Legal: My pharm rep only gave me a pen!

August 1, 2008

Dr. Gift has practiced dermatology for 15 years and has enjoyed a long-term relationship with many of his pharmaceutical representatives. For years, he has enjoyed lavish dinners and sporting events; his staff has enjoyed wonderful lunches and dinners. At all such events, both he and his staff learned something.

Key Points

Dr. Gift has practiced dermatology for 15 years and has enjoyed a long-term relationship with many of his pharmaceutical representatives. For years, he has enjoyed lavish dinners and sporting events; his staff has enjoyed wonderful lunches and dinners. At all such events, both he and his staff learned something.

In fact, Dr. Gift has considered his relationship with such industry people as part of both his medical education and that of his staff.

Recently, the wonderful gifts have ended. Dr. Gift is perplexed; the pharmaceutical representatives claim that the issue is not one of money. They cannot do better. Why is this so?

The issue of whether drug companies should be allowed to continue to participate in medical education, at any level, is an important one.

All agree that medical education is important. However, as has been increasingly recognized, when the profit motive seeps into otherwise-objective continuing medical education (CME), ethical problems may arise for the drug company and physician alike.

In fact, CME may take place not only in university classrooms, but also in hospital classrooms, or even at off-site locales, such as country clubs or a variety of other social venues. These seminars are usually accompanied by the customary refreshments.

For example, lunchtime seminars usually are accompanied by lunch. Morning, afternoon and evening seminars may come along with coffee, doughnuts or cookies. Such sessions clearly cost money and, in reality, education providers do rely heavily on the drug industry for support. In 2003, for example, pharmaceutical company sponsorship accounted for 90 percent of the $1 billion spent annually on CME.

The degree of pharmaceutical company influence on physicians has become such an issue that the topic has been a subject of controversy, and ever-increasing scrutiny, for a decade.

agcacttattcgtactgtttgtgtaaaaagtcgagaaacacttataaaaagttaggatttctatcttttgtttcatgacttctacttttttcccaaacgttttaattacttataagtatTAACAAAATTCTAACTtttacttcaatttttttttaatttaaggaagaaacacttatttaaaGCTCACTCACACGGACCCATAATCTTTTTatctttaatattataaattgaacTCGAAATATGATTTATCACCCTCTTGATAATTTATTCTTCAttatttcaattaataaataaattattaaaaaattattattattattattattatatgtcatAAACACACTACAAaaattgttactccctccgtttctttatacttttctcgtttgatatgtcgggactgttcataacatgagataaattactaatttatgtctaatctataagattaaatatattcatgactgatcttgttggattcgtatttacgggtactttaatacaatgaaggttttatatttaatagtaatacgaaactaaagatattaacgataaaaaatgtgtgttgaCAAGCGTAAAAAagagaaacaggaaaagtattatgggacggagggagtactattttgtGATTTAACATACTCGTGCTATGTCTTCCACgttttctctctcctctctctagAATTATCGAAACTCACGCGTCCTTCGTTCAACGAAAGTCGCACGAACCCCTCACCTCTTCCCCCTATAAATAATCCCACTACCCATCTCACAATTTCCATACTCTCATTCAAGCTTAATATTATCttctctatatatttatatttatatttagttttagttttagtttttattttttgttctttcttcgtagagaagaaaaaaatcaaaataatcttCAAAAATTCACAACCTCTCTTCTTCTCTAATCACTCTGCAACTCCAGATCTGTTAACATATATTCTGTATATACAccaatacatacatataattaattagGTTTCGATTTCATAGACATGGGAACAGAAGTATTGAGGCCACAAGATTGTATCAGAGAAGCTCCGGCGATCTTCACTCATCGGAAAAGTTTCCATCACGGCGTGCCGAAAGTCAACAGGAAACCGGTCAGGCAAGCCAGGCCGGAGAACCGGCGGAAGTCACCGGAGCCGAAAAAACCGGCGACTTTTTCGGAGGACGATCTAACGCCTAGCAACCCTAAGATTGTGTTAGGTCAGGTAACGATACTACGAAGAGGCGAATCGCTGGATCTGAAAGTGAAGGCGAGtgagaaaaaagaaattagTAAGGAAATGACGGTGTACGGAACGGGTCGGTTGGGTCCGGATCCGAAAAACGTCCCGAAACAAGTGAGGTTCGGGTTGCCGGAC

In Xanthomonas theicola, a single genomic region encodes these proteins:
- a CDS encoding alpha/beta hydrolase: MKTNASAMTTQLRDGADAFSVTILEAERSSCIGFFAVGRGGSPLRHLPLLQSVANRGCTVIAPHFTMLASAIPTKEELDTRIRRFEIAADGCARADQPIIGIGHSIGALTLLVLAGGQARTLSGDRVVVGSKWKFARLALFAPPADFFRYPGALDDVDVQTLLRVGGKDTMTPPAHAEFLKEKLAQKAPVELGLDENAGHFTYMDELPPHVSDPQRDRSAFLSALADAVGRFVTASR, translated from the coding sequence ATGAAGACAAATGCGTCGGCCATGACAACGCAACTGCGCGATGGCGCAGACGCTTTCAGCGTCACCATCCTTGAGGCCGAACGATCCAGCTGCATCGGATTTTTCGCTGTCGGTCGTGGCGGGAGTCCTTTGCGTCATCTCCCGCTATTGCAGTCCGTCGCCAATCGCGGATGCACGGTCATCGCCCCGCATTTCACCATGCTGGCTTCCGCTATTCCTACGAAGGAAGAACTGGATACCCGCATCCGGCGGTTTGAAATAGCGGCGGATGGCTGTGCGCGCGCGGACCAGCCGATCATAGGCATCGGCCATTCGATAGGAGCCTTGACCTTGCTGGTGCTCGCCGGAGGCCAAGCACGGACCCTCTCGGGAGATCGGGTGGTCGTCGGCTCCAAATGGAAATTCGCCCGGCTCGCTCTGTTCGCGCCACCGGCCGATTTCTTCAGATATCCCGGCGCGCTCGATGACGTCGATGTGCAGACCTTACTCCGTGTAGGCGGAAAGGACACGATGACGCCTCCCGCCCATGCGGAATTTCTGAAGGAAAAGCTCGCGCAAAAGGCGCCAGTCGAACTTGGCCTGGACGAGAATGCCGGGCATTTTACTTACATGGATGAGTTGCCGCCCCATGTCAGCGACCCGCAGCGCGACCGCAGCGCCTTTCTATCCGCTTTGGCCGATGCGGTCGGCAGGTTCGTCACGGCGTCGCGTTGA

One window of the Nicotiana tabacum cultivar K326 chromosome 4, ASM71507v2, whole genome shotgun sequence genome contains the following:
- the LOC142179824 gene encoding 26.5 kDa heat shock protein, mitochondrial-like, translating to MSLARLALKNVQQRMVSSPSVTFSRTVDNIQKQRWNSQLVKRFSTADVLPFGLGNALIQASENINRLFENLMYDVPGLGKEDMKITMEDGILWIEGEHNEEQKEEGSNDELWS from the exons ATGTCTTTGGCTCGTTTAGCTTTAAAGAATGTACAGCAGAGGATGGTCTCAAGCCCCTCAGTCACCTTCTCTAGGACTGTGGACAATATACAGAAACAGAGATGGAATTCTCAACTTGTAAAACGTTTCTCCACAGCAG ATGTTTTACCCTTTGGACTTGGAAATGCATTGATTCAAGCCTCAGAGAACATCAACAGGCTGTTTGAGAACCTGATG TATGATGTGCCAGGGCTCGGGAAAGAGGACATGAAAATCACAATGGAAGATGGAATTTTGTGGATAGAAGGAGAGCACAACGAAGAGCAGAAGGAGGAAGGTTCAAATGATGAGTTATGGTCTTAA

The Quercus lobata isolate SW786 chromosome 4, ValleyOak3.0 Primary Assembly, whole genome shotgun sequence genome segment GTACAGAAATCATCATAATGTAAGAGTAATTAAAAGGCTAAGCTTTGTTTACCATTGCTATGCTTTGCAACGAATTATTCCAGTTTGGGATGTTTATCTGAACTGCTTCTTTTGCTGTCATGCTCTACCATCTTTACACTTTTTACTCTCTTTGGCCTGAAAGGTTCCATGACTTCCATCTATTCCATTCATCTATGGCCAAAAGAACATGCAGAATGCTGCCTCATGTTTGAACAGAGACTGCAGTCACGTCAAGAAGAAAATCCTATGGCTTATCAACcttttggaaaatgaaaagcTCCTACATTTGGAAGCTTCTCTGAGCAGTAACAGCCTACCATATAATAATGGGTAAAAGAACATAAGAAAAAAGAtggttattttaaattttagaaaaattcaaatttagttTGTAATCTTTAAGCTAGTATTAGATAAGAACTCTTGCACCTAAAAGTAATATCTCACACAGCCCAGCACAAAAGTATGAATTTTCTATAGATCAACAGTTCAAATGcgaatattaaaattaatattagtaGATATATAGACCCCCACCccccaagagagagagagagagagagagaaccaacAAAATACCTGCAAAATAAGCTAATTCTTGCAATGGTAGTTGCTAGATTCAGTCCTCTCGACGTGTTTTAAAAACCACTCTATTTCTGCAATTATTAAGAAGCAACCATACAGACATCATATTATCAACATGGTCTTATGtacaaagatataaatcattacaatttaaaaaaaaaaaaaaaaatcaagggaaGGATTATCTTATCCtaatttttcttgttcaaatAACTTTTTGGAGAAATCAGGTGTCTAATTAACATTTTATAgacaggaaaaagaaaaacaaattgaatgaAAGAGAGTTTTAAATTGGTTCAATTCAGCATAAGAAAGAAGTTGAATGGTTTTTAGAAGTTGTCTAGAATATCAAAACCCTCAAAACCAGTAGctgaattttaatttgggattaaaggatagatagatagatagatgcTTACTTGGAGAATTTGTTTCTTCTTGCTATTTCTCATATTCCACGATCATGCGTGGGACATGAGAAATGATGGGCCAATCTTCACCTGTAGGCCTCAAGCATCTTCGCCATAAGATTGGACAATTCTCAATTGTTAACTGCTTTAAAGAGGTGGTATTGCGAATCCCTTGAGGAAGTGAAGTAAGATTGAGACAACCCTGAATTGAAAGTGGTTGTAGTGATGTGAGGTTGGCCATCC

What has become clear is that the luxurious cruises and champagne-and-caviar dinners are a thing of the past.

Guidelines for giving

The PhRMA Code, as well the AMA's ethical guidelines for physicians, have attempted to provide guidelines for "giving to" and "influence of" physicians.

Generally, drug companies may not spend more than $100 per attendee for gifts, and attendees may be provided with modest meals. Gifts must be nominal and not be given in a manner that suggests they be remuneration for sponsor-favorable prescribing behavior.

Additionally, these gifts must somehow relate to the practice of medicine. Provided examples include office supplies and coffee mugs. Under PhRMA guidelines, a handheld magnifier to examine nevi would be perfectly acceptable; golf bags that bear the name of the drug company sponsor would fail the "relates to the practice of medicine" test.

It should also be noted that many pharmaceutical companies voluntarily put in place their own additional guidelines.

Doctors' viewpoint

Many physicians often have responded to this "nominal giving" concept by suggesting that their prescribing behavior is not influenced by meals and gifts, even extravagant ones.

In addition, many physicians argue that given the state of affairs of the modern medical practice, physician time is valuable. Any time spent with pharmaceutical representatives is time spent away from patients.

In the era of managed care and conglomerates of hospital groups, the argument reasons, physicians must turn around more patients in a day to keep their practices profitable.

Of note, the more nominal the gifts a physician receives, the more likely he/she is to hold the view that such gifts do not influence prescribing patterns.

Behavioral tendencies

However, behavioral ethicists have suggested that the behavioral tendency to reciprocate a kind gesture - even one with an ulterior motive - can have a strong impact on the receiver's reaction. There ensues something of a sense of social duty or obligation on the part of the receiver that colors - either consciously or subconsciously- further dealings with the provider of the gesture or gift.

Social science studies have also shown that good food and the camaraderie of a shared meal can further enhance receiver tendencies toward being influenced.

A variety of groups, including the American Medical Student Association, have opposed all drug company gift-giving, contending that it conflicts with the duty of physicians to make prescribing decisions based on science rather than promotion.

Dr. Gift may not be happy with all of his new ballpoint pens, but such gifts are consistent with today's guidelines. If he wants to go to a major sporting event, he should - but it will be at his own expense.

Dr. Goldbergis the director of SkinLaser & Surgery Specialists of New York and New Jersey; director of Mohs surgery and laser research, Mount Sinai School of Medicine; and adjunct professor of law, Fordham Law School.

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